The unreported contributions from the groups' political action committees to the San Antonio Democrat, each totaling $25,000, were discovered in an ongoing Texas Tribune investigation of contribution and expenditure filings at the Texas Ethics Commission.
Menéndez, who could face both civil and criminal fines for the disclosure failures, said he would quickly amend his campaign finance reports and accept any punishment regulators decide on.
“The ultimate responsibility is with me,” Menéndez told the Tribune. “I’m not going to be throwing anybody under the bus. I will comply with whatever they decide. If they decide there is a fine required or whatever, they’ll make their judgment and I will step up and take responsibility.”
Menéndez also said he was implementing new procedures to ensure that he doesn’t miss other contributions. He said the donation in 2015 from the lawsuit reform group, TLR PAC, was a wire transfer. The one in 2016 from the trial lawyer group, TTLA PAC, came via check.
“We take compliance very seriously, and we’re implementing new safeguards to make sure that nothing slips through,” Menéndez said.
The Tribune found the missing donations by comparing outgoing contributions from the two political action committees to the donations that candidates disclosed receiving from them in 2015 and 2016.. The two PACs reported making the cash donations, as the law requires, but Menéndez did not include them on his disclosure reports on file with the Texas Ethics Commission.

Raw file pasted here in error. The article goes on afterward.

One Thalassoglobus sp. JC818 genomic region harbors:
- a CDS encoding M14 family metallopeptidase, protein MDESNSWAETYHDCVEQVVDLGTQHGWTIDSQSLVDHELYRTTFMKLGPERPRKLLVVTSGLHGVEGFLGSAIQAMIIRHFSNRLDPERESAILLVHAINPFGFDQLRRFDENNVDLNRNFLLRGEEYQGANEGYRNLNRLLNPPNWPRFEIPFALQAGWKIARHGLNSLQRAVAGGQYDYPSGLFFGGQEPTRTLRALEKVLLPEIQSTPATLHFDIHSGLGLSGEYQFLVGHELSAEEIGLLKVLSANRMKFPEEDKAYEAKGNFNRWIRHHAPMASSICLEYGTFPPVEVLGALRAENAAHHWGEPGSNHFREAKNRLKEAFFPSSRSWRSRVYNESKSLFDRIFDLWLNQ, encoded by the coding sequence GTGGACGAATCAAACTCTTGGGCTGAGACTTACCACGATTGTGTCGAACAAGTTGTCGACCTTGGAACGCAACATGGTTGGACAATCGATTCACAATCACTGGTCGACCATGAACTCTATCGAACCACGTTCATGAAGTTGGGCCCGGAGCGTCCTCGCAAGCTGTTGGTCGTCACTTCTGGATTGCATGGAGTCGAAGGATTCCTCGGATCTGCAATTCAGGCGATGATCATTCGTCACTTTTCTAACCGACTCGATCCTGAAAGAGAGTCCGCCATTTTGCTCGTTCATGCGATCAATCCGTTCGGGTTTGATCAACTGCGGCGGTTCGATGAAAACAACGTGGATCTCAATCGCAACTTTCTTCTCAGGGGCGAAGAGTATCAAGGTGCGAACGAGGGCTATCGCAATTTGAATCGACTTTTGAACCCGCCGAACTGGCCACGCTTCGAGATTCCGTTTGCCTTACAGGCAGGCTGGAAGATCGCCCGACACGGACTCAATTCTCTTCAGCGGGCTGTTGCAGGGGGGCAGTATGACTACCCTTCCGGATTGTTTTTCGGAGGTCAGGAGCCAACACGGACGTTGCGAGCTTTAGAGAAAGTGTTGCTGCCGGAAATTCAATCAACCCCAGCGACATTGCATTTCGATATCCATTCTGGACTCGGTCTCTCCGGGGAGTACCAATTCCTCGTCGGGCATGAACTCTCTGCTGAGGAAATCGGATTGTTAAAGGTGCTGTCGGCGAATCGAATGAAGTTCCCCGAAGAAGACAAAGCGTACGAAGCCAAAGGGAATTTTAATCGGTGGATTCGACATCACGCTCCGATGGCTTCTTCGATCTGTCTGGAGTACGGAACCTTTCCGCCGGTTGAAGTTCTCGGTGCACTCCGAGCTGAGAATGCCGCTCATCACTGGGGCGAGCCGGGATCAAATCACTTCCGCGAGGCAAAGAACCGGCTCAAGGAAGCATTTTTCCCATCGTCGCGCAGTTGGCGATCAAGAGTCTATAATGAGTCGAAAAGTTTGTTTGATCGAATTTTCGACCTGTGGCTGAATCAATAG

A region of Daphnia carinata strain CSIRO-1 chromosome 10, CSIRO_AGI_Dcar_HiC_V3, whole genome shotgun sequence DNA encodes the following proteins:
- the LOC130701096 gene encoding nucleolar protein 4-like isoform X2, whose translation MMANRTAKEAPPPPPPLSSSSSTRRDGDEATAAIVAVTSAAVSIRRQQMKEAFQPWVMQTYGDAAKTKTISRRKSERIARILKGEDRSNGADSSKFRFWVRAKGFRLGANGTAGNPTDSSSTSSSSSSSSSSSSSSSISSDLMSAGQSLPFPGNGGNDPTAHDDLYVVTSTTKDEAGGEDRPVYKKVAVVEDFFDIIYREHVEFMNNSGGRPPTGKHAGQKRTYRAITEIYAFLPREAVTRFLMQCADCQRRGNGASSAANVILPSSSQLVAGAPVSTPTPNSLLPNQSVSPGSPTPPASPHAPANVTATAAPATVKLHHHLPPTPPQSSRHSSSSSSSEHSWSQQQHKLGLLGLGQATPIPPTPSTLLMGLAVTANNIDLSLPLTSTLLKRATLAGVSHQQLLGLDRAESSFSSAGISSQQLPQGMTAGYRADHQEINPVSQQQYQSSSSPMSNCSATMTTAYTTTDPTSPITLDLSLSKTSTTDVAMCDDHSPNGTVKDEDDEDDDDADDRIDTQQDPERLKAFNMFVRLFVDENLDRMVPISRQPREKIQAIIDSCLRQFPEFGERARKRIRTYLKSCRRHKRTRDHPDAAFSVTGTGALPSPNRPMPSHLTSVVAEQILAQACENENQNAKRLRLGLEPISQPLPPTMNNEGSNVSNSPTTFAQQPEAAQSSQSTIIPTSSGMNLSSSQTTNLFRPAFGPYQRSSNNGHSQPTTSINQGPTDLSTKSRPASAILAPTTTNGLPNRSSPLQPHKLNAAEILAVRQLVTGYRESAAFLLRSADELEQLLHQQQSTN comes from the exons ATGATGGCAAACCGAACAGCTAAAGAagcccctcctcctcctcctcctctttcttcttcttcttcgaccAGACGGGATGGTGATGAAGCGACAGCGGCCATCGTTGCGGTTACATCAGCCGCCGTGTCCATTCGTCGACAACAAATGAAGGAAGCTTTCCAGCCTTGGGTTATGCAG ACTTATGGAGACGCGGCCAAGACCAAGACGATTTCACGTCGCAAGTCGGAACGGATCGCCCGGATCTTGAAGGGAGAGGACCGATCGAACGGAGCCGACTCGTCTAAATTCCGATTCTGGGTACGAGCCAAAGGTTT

Elsewhere, the Tribune investigation found a $9,975 in-kind donation from TTLA to Sen. Carlos Uresti in 2016 that the San Antonio Democrat failed to disclose. Uresti said his campaign erred by lumping the in-kind donation — a poll of voters in his district — in with another TTLA donation used to buy advertising.
Uresti said Tuesday he had amended his report to reflect the missing contribution.
“We realized that was an oversight,” he said. “I’ll keep an eye out and try to make sure it doesn’t happen again.”
Without addressing any particular candidate or set of facts, Ian Steusloff, general counsel for the Texas Ethics Commission, said failing to report donations is a violation of state law.
“It’s against the law not to report something that’s legally required,” Stuesloff said.
Most enforcement action comes after a member of the public — including political opponents — file sworn complaints against a particular candidate. However, the commission may also act on its own. The commission can assess penalties of up to $5,000 per violation or three times the amount at issue, whichever is greater, Stuesloff said.
Officeholders can also face criminal penalties for campaign finance violations, ranging from a Class C to a Class A misdemeanor depending on the circumstances, but prosecutions by state attorneys are rare.
Craig McDonald, director of Texans for Public Justice, a liberal watchdog group that tracks the influence of money in state politics, said the large amount of money in question with the Menéndez donations, plus the high-profile nature of the groups giving it, will inevitably “raise suspicions that this was a thought-out attempt to hide the source of the money.”
During his bruising 2015 race against former Rep. Trey Martinez-Fischer, D-San Antonio, Menendez faced blowback from some Democrats for advertisements that TLR, a conservative group that has pushed for limits on civil lawsuits, ran on his behalf.
“This is a serious enough violation that the Ethics Commission should take action on its own,” McDonald said. “It needs to be investigated and prosecuted.”
Menéndez, who served 15 years in the House before running for Senate, said there was no intent to deceive the voters.
"Of the 20 years I’ve been in office and the thousands of contributions that have been processed, here are two examples" of an oversight, he said.
By Jay Root, The Texas Tribune
Feb. 15, 2017
**Ryan Murphy contributed to this report